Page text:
Friday, June 30, 2006

Mystery Book Giveaway for July 2006

Mystery Book GiveawayThe Hidden Staircase Mystery Books has posted a new mystery book giveaway for July 2006.

This month's prize: a signed copy of Naked in Death by J. D. Robb.

Enter daily at the Hidden Staircase Mystery Books website. And while you're there, please visit the many features that we have to offer!

The Hidden Staircase Mystery Books provides readers and collectors of mysteries with the best and most current information about their favorite mystery authors, books, and series.

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Mystery Hardcover Bestsellers (06/30/2006)

Mystery BestsellersA list of the top ten mystery hardcover bestsellers for the week ending June 30, 2006 has been posted on the Hidden Staircase Mystery Books website.

Danse Macabre by Laurell K. HamiltonDanse Macabre, the 14th Anita Blake, Vampire Hunter mystery by Laurell K. Hamilton, edges out Janet Evanovich's 12 Sharp at the top of Barnes & Noble's mystery hardcover bestsellers this week. These days, Anita Blake is less interested in vampire politics than in an ancient, ordinary dread she shares with women down the ages: she may be pregnant. And, if she is, whether the father is a vampire, a werewolf, or someone else entirely, she knows perfectly well that being a Federal Marshal known for raising the dead and being a vampire executioner, is no way to bring up a baby. Publishers Weekly states, "When the vampire ballet takes the stage toward the end, several new plot elements emerge. The very lack of a finale suggests that there's no end in sight for this fabulously imagined series."

Visit the Hidden Staircase Mystery Books often where we provide readers and collectors of mysteries with the best and most current information about their favorite mystery authors, books, and series.

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Thursday, June 29, 2006

Mystery Book Review: Waking Lazarus by T. L. Hines

Mysterious ReviewsMysterious Reviews, mysteries reviewed by the Hidden Staircase Mystery Books, has published its review of Waking Lazarus by T. L. Hines on its website. For our blog readers, it is reprinted here in its entirety.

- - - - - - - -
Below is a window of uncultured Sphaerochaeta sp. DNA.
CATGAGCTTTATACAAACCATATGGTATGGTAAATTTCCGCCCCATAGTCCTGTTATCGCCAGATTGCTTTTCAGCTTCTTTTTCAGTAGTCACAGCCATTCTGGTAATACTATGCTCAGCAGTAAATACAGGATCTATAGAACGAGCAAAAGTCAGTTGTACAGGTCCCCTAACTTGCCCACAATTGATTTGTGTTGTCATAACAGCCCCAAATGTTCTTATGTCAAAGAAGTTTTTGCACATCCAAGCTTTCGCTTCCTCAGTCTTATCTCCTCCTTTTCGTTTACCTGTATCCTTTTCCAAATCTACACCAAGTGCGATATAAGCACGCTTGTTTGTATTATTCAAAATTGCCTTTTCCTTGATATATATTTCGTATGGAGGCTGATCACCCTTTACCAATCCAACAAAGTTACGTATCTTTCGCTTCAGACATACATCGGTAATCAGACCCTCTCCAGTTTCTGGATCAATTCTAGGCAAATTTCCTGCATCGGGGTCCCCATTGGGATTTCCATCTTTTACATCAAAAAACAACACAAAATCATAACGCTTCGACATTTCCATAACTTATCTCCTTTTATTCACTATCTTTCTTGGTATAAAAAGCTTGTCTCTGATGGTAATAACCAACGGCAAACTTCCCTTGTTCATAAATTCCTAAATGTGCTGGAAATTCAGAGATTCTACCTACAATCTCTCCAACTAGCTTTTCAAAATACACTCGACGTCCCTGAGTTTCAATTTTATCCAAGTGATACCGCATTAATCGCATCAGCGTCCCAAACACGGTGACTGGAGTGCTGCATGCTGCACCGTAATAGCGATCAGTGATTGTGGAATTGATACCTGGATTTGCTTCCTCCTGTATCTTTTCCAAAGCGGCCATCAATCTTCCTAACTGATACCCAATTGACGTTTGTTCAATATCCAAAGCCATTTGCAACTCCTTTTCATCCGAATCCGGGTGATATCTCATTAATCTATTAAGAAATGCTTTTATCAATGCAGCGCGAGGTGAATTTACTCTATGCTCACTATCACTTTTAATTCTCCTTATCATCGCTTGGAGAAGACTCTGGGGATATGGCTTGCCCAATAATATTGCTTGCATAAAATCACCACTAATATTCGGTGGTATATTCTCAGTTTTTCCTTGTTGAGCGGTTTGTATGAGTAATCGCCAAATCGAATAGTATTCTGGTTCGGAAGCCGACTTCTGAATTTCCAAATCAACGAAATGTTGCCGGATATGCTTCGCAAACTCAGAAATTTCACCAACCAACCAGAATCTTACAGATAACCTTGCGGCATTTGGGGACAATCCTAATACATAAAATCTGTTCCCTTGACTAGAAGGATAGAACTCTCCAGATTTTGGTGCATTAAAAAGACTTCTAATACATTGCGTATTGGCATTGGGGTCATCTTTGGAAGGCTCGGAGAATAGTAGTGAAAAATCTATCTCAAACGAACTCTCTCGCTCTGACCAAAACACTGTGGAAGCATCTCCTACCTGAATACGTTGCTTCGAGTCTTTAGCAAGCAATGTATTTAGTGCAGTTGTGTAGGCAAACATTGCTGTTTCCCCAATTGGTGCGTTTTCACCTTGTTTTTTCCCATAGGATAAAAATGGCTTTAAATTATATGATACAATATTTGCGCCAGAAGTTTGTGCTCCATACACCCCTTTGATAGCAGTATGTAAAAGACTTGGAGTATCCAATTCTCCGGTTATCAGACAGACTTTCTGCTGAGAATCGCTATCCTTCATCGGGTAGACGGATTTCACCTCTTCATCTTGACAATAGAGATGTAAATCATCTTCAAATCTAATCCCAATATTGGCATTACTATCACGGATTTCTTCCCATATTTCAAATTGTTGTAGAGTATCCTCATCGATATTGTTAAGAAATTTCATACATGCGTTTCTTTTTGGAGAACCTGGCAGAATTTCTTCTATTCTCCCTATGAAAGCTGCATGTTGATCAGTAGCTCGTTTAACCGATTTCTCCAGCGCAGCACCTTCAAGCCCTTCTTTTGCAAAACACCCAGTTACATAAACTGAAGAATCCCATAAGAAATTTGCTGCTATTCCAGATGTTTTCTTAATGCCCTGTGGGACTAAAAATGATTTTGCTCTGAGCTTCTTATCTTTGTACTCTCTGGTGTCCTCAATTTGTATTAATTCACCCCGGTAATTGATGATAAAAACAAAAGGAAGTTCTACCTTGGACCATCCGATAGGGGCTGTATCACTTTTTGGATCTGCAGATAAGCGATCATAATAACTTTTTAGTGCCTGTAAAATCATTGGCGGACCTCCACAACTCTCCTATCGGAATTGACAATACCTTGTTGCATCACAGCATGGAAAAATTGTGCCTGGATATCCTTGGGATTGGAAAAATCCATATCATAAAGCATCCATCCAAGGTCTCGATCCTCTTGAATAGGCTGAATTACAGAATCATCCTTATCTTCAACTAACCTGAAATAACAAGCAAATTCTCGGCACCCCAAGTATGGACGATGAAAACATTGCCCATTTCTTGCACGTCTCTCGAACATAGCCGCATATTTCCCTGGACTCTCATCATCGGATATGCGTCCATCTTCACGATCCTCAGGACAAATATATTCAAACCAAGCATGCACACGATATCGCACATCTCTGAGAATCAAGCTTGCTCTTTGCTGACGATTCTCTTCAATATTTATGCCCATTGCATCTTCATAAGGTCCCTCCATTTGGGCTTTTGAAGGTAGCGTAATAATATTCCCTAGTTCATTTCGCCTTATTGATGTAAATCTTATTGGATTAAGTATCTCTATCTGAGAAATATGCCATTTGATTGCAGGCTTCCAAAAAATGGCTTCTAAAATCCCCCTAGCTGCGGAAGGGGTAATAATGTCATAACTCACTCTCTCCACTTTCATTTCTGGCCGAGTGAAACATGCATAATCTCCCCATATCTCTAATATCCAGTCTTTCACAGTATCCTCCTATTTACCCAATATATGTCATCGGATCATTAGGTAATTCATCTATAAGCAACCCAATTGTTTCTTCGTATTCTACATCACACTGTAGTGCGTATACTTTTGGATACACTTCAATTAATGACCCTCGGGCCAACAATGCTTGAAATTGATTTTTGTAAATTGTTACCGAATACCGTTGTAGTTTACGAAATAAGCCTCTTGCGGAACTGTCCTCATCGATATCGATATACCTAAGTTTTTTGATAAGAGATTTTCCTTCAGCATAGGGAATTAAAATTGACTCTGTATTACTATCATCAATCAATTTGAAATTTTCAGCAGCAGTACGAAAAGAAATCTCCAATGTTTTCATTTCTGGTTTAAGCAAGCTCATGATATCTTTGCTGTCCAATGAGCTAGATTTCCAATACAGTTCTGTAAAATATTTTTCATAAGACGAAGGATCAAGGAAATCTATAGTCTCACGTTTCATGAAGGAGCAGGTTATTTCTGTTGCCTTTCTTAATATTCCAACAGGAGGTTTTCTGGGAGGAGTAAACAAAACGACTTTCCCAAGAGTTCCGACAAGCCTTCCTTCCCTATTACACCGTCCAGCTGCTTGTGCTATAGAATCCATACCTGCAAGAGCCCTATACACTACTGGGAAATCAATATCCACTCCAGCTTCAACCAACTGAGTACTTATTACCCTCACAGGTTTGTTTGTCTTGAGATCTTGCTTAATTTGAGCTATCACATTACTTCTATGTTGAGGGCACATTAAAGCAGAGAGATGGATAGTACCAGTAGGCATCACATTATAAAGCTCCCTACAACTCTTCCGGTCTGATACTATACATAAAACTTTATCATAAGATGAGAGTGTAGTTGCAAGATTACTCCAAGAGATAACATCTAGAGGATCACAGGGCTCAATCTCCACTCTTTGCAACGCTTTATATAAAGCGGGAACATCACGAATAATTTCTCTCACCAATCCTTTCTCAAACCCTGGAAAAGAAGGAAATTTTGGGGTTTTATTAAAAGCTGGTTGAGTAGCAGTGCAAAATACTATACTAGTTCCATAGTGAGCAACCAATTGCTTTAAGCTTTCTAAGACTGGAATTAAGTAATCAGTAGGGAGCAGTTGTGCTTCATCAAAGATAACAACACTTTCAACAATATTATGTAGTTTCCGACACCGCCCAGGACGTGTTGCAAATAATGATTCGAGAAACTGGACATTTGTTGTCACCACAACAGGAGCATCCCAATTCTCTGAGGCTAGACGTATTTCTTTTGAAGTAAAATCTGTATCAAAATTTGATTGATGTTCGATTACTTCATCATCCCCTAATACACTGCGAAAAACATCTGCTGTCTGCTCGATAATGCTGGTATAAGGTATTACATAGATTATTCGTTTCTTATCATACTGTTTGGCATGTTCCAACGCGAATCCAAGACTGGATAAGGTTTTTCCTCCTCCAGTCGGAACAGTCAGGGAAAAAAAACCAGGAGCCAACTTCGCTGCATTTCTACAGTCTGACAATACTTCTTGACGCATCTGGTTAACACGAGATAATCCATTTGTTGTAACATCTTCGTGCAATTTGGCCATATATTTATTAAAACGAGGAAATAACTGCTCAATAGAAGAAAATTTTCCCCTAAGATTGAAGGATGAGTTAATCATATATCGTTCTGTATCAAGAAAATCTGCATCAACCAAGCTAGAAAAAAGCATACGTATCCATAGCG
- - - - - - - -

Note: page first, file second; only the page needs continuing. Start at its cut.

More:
Waking Lazarus by T. L. HinesSynopsis (from the publisher): Jude Allman became famous as the man who died and came back to life three times. Now he’s a recluse, hiding from the world in the deep forests of Montana.

But when children around him begin disappearing, his days of hiding are over. Only Jude has the key to stopping the abductions--hidden inside the mysteries of his own deaths. Now he must face the questions that have haunted him. What if his deaths aren’t just accidents? What if there’s a reason behind it all? What if he’s been brought back just for this moment?

Review: Waking Lazarus is T. L. Hines' debut thriller about Jude Allman, a man who must come to terms with his unique abilities while the local community is endangered by a serial kidnapper.

Hines has a real talent for dialog, setting, and pace. He has crafted a superb mystery deftly incorporating spiritual and paranormal elements into the story. The characters are well defined, and their interpersonal relationships believable. These are important elements that lend credibilty to the story as some of the Jude's abilities may seem somewhat implausible.

It's often difficult to understand what drives someone to commit a crime against a child. In Waking Lazarus, children are disappearing and, presumably, being murdered. Hines neatly, and a bit unfairly, sidesteps this issue by stating, in precise terms, that the perpetrator is not human. This is not meant to be taken literally, but in the context that anyone who does harm to a child cannot be human in the eyes of the community. Yet, Hines provides the kidnapper / killer with a split personality (the Hunter and the Normal) effectively supplying a medical and, perhaps, legal excuse for the crimes. It would have been far more terrifying had the villain simply been depicted as an average, albeit evil, individual.

There are many literary reasons to pick up a copy of this book. Foremost among them, Hines is a gifted writer and Waking Lazarus is a fine example of inspirational mystery fiction.

Special thanks to Breakthrough Promotions for providing the ARC of Waking Lazarus for this review.

Review Copyright © 2006 Hidden Staircase Mystery Books

Visit for other reviews of current and upcoming mystery books. The is commited to providing readers and collectors of with the best and most current information about their favorite authors, titles, and series.

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Press Release: Virtual Tales Announces Additional Serialized Novels for Publication